January 23, 2015
In our shop we quote a series of ‘Master Specs’ for all our sake. These are not special Tengu Sake Master Specs in so much as we didn’t come up with the system, these are metrics given by most brewers. As the name suggest you kind of have to be an expert to really understand what they mean and how they’ll affect you experience. I can’t fully explain them all here but what I can give you is an insight into what they mean, future blog entries will expand (under master specs tag), and tastings I host will help your understanding so do pop along!
- ABV: alcohol content as a percentage, by volume. Ok, this one isn’t revelatory but it can have an impact on you choices for food pairings.
- Polishing rate: complicated! This is covered on the types of sake page.
- SMV: The Sake Metre Value (or nihonshu-do in Japanese) gives you a very rough indication of the relative dryness of sweetness of a sake. It generally ranges from -6 to about +8 (but most are -2 to +4), with negative numbers being sweet and positive, dry; anything outside of that is considered extreme (but not unpleasant, just unusual). +2 is about neutral for the western palate.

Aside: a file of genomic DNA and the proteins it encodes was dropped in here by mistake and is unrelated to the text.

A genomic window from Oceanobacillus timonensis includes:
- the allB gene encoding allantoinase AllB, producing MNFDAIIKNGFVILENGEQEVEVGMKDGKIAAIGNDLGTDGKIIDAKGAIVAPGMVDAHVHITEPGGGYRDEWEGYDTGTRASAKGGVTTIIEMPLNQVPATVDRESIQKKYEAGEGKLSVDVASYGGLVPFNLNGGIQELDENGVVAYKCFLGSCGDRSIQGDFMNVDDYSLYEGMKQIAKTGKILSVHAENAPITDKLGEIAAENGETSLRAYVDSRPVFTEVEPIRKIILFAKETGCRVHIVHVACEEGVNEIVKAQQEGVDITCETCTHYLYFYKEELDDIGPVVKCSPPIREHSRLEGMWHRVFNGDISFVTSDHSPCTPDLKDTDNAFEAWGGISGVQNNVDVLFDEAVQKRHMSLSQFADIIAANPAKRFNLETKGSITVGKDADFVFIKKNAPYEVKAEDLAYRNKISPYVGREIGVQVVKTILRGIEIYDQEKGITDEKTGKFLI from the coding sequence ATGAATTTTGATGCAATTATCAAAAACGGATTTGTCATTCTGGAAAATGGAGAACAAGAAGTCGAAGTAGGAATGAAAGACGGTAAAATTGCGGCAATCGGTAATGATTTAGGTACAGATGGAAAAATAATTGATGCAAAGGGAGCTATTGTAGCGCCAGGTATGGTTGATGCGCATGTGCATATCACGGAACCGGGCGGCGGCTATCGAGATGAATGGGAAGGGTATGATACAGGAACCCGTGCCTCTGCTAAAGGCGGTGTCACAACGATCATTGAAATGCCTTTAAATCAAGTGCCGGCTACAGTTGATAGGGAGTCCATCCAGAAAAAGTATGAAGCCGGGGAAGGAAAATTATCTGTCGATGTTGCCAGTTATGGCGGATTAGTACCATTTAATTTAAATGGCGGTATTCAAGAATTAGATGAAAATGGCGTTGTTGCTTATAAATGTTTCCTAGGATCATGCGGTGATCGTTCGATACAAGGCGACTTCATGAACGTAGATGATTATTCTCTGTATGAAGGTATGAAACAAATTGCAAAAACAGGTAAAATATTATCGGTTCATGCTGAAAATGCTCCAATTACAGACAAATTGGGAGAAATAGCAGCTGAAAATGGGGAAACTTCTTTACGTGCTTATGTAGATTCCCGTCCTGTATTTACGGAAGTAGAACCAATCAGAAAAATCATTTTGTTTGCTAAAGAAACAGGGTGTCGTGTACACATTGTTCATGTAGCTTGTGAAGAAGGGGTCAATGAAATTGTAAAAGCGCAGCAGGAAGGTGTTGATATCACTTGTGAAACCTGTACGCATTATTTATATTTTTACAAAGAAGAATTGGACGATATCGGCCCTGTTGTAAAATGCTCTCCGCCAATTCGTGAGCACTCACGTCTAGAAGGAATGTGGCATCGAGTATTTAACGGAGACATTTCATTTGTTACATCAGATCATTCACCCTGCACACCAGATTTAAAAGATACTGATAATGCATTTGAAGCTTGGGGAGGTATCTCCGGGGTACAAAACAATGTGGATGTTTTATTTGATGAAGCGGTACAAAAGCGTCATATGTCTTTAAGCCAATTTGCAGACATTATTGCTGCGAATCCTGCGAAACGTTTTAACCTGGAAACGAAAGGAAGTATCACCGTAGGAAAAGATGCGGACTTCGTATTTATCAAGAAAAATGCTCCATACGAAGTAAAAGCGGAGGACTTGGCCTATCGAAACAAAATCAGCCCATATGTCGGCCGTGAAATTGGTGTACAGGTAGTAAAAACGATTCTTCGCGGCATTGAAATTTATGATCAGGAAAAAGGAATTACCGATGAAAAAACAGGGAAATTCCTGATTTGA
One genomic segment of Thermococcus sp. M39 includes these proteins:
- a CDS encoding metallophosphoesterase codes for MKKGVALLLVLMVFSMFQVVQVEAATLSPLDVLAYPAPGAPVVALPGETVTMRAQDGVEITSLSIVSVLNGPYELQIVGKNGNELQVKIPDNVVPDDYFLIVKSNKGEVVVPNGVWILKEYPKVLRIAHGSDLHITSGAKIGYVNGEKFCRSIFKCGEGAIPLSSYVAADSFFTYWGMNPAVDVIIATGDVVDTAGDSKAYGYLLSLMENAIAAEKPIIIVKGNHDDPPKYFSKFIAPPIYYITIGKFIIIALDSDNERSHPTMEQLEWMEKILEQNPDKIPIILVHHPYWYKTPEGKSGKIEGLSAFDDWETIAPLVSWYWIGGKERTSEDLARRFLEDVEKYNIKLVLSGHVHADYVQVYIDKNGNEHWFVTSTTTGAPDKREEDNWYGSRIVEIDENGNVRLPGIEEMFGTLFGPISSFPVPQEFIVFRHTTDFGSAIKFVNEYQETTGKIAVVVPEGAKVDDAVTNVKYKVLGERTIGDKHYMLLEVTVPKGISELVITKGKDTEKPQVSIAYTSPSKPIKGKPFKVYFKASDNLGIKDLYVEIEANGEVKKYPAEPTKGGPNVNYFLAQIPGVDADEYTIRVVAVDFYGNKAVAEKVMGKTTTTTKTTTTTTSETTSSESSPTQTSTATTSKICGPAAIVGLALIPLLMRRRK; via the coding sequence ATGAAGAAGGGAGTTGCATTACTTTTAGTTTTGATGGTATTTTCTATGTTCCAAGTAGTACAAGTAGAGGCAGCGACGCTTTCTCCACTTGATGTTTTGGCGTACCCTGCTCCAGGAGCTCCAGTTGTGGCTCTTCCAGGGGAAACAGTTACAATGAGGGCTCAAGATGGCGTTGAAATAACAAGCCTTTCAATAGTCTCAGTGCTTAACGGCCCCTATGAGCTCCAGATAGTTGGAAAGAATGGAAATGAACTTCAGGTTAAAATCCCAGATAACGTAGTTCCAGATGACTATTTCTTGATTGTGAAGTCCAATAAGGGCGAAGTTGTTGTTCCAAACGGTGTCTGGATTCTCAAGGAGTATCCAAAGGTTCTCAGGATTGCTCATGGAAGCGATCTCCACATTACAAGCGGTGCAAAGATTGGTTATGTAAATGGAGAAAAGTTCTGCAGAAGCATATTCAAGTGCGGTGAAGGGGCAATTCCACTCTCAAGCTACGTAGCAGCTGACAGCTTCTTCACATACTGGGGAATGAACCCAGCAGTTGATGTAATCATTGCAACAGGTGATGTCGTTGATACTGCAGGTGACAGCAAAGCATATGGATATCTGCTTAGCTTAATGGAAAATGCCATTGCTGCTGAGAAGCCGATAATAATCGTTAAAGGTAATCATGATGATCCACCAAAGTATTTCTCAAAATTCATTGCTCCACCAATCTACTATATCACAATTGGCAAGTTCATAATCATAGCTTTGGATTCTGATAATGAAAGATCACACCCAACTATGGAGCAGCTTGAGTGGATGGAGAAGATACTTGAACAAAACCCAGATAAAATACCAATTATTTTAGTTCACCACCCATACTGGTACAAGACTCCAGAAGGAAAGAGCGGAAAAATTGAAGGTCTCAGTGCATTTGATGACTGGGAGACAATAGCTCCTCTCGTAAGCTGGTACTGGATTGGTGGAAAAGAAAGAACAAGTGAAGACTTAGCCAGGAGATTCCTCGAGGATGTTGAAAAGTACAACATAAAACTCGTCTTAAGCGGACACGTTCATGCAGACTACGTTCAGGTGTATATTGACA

- Acidity-metre: high acidity will make a sake feel drier (which is one of the many reasons the SMV in isolation is a poor indicator of dry/sweet). Acidity also has the affect of spreading flavour around the mouth (both of the sake and the food it is paired with). Temperature affects your perception of acidity, and acidity is important when considering which foods to pair. The scale is arbitrary and generally ranges from 0.7 to 2.5-ish; anything out of these ranges is quite extreme.
- Amino-metre: is a rough measure of the amount of amino acids present in a sake. Certain amino acids give the umami flavour (see the pairing with food page) and so the amino-metre is an indicator of a sake‘s umami. The scale is again arbitrary and generally runs from 0.7 to 1.7, anything above that very full of umami flavour.
- Rice: obviously the rice chosen to make a sake (there are many different varieties) affects the flavour. I will talk about rice types in future posts under the ‘rice’ tag.
The last thing I want is for these specs to be intimidating. Sake is a very involved subject and the rabbit-hole goes very deep! These specs are design for those that already know a lot about sake. However, the more you drink it and the more you learn about it (this blog is a good place to start) the more you’ll begin to understand what these stats mean.